In the United States, politicians have long battled to retain the balance of correcting the country’s pressing mass shooting problem while still respecting our Second Amendment rights. Some states, including Florida, have decided to help nullify the issue by enacting Risk Protection Orders (RPOs). Also known as “red flag gun laws,” their intention is to keep firearms out of the hands of people who might have ill intentions.
As more and more states write their own version these types of regulations into law, many gun rights advocates are unhappy. The National Rifle Association (NRA) contends that RPOs are depriving American citizens of their fundamental right to due process. So, what exactly are Risk Protection Orders, and how do they work in Florida?
Understanding How Risk Protection Orders (RPOs) Work In Florida
Risk Protection Orders in Florida permit the confiscation of firearms from a person who is considered to be a danger to themself or others. Most often, RPOs are requested by friends or family members who have concerns about the individual’s safety or intentions. Police officers also have the ability to file a petition if they believe someone is a threat.
When an RPO firearm confiscation is approved, the court will issue an order that allows the police officers to temporarily confiscate the weapon(s). How long the firearm(s) will be taken away is dependent on the circumstances surrounding their case. In the meantime, the individual will also be prohibited from purchasing or possessing any guns.
National Public Radio (NPR) reported in 2019 that over a period of 1½ years, Florida courts had sanctioned 2,500 risk protection orders to confiscate firearms. That equates to a rate of about five people each day who had their firearms seized due to RPOs, which is more than any of the other 17 states that have adopted similar regulations.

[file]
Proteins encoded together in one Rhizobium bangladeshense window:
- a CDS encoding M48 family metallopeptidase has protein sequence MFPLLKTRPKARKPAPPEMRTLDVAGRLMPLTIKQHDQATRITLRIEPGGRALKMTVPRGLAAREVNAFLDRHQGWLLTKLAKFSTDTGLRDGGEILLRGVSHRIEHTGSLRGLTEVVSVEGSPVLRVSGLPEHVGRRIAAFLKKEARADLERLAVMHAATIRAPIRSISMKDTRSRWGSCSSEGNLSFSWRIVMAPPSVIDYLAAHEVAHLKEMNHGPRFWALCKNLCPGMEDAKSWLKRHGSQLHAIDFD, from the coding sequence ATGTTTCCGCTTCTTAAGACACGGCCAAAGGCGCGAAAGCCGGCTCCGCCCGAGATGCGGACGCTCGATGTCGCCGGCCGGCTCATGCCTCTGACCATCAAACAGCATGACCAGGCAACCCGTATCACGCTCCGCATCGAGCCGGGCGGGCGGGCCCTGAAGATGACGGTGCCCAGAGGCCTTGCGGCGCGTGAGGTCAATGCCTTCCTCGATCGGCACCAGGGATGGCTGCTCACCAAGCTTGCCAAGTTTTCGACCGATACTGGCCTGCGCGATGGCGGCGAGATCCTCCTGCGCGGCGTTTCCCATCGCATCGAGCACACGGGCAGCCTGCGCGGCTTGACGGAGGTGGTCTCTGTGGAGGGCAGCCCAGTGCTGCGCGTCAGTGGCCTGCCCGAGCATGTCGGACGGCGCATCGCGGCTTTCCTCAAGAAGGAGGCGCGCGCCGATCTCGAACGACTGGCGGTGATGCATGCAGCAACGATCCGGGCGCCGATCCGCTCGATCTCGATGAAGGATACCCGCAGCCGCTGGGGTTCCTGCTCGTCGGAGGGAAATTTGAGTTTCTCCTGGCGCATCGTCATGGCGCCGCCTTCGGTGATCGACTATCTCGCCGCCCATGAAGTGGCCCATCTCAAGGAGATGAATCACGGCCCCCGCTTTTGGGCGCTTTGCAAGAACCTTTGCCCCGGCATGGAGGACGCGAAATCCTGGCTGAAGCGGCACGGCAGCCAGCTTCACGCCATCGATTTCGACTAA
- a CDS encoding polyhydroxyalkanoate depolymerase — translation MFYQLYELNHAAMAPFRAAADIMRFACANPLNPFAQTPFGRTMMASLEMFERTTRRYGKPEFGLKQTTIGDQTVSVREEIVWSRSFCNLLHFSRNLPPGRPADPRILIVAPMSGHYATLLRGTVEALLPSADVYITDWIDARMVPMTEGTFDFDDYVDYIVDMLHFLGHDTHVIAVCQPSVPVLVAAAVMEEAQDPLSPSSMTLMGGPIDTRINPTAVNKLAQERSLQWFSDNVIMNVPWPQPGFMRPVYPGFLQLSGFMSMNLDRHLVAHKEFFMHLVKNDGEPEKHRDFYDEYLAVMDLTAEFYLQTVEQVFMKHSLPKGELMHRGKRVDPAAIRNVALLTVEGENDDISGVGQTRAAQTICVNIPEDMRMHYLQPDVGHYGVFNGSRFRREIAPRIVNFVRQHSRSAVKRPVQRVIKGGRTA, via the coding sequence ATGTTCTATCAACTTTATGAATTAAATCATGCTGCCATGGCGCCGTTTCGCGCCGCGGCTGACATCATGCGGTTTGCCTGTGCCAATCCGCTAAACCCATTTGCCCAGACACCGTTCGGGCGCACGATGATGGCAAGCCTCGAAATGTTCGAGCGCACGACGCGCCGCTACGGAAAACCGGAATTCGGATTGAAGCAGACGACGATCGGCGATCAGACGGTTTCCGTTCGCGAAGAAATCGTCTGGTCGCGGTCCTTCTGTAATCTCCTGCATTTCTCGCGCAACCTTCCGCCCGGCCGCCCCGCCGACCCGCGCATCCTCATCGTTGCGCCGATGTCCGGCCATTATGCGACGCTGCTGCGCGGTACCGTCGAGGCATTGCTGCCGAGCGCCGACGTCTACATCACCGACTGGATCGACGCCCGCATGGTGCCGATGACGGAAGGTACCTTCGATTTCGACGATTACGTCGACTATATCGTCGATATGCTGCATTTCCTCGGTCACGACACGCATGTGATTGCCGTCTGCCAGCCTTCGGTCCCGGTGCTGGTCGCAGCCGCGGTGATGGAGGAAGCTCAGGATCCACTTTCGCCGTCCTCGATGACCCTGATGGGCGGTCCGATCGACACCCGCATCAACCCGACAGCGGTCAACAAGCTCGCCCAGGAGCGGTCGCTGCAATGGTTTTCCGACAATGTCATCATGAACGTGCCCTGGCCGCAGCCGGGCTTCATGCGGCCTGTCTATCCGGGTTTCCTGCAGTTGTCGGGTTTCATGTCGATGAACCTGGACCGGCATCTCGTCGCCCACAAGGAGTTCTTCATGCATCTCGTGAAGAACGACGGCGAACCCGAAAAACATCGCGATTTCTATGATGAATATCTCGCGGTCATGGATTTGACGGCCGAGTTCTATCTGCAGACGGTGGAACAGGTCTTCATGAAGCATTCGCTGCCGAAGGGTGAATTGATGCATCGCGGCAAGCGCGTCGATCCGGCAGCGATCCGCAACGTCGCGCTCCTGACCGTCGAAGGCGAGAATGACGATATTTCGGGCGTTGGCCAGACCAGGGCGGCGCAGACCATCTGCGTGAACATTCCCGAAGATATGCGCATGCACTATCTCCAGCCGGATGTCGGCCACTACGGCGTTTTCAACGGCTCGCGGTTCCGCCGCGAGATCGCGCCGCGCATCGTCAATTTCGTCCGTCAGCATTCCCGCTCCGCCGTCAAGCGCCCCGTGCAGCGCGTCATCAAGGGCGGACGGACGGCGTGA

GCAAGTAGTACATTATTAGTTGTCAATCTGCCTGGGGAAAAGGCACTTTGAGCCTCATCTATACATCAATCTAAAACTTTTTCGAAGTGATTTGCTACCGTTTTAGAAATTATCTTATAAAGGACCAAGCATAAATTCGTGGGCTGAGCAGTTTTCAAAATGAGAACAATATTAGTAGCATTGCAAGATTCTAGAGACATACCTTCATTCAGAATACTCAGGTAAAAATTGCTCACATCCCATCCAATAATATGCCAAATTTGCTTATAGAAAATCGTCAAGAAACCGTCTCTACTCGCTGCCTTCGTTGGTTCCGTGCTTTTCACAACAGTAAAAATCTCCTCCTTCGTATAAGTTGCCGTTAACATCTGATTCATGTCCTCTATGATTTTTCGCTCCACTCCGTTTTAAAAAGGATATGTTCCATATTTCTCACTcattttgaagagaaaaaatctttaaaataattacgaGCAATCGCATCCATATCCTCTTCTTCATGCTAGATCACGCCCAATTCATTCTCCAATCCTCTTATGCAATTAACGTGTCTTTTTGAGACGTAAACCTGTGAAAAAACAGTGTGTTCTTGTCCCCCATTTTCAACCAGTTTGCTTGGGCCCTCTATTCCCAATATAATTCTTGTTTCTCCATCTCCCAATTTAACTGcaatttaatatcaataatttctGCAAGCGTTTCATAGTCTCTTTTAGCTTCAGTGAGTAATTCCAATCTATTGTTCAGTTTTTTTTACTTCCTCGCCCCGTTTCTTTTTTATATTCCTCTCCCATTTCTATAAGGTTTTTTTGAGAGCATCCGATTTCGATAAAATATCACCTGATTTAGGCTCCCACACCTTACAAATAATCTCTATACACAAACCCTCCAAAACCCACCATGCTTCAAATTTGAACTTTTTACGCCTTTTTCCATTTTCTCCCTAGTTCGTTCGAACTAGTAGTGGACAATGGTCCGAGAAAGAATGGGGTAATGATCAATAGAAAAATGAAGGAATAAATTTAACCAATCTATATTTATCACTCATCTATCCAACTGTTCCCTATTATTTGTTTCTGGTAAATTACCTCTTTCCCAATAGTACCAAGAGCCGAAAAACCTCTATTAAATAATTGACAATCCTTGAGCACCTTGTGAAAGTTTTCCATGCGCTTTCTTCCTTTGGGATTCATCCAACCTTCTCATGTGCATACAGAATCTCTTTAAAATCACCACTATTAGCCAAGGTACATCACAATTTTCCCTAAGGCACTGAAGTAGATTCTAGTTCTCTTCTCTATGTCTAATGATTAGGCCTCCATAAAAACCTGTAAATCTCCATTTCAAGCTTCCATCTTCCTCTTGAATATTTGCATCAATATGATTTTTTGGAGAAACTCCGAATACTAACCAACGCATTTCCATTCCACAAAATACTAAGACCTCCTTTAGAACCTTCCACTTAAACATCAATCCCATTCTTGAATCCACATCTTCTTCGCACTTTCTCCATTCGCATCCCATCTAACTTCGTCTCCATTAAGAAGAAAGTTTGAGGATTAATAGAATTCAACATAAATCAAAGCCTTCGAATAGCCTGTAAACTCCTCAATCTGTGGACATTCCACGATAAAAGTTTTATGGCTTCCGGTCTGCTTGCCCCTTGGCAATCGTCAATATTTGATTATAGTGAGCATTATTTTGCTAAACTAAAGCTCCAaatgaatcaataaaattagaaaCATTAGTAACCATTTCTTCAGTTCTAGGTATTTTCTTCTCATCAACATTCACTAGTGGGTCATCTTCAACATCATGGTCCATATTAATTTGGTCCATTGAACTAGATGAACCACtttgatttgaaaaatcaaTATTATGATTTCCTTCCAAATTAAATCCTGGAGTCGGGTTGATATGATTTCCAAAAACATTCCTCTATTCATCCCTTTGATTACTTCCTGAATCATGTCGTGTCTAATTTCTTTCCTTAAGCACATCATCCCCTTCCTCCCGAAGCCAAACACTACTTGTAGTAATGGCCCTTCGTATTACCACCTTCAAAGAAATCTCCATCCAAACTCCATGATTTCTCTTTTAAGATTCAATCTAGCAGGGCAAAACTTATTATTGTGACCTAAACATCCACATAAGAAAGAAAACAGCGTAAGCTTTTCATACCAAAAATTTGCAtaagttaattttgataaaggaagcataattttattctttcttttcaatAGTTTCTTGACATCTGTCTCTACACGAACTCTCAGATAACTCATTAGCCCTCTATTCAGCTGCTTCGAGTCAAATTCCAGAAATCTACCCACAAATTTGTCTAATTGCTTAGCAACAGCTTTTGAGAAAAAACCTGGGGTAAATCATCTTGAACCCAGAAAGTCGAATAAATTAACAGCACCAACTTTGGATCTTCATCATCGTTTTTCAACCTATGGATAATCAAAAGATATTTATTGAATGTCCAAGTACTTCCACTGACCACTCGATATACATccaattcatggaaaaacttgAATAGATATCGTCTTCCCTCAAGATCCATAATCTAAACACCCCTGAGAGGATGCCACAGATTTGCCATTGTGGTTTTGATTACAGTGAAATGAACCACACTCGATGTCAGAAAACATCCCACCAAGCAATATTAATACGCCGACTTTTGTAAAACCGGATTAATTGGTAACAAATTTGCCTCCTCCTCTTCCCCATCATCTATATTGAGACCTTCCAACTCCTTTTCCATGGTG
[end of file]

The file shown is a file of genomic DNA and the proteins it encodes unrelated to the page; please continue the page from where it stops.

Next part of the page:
What To Expect from a Risk Protection Order (RPO) Hearing in Florida
In order to request an RPO, a hearing will be held where the court will need to be given evidence that the individual in question has committed one or more of the following actions within the last year:
- Acquired a firearm or ammunition
- Attempted or threatened to harm another person with a firearm
- Attempted or threatened to kill themselves with a firearm
- Stalked someone
- Violated a protective order
Documentation of a mental illness or previous conviction for domestic violence may be used as evidence, as well as testimony from the respondent’s family or a household member. A final order cannot be issued by a judge until strong evidence has been provided showing that by possessing a firearm, the individual poses a danger to themself or others.
Respondents can plead their case by requesting an appeal of their RPO after it has been implemented. A Florida criminal defense attorney can submit a petition to the court to have your RPO vacated. This would prompt another hearing, allowing the respondent to provide evidence that contests the judge’s evaluation of the respondent. Evidence may include demonstrating that the respondent does not actually pose a risk to themself or others. This can include:
- Showcasing the individual’s involvement in the community,
- Debating that the individual’s actions were taken out of context, or
- Challenging the court’s concerns.
Unfortunately, overturning an RPO is extremely difficult without the help of a criminal defense attorney who has experience with these types of cases.
Contact a Florida Criminal Defense Attorney To Help Overturn a Risk Protection Order
Talk to Criminal Defense Attorney Brian Gabriel about your weapons offense. Start with a free consultation today by calling The Law Office of Gabriel & Gabriel at (561) 622-5575. With over 30 years of experience, you can rely on Mr. Gabriel to handle your case using all the knowledge and skill developed over the span of his career. You can also complete an online contact form to learn more.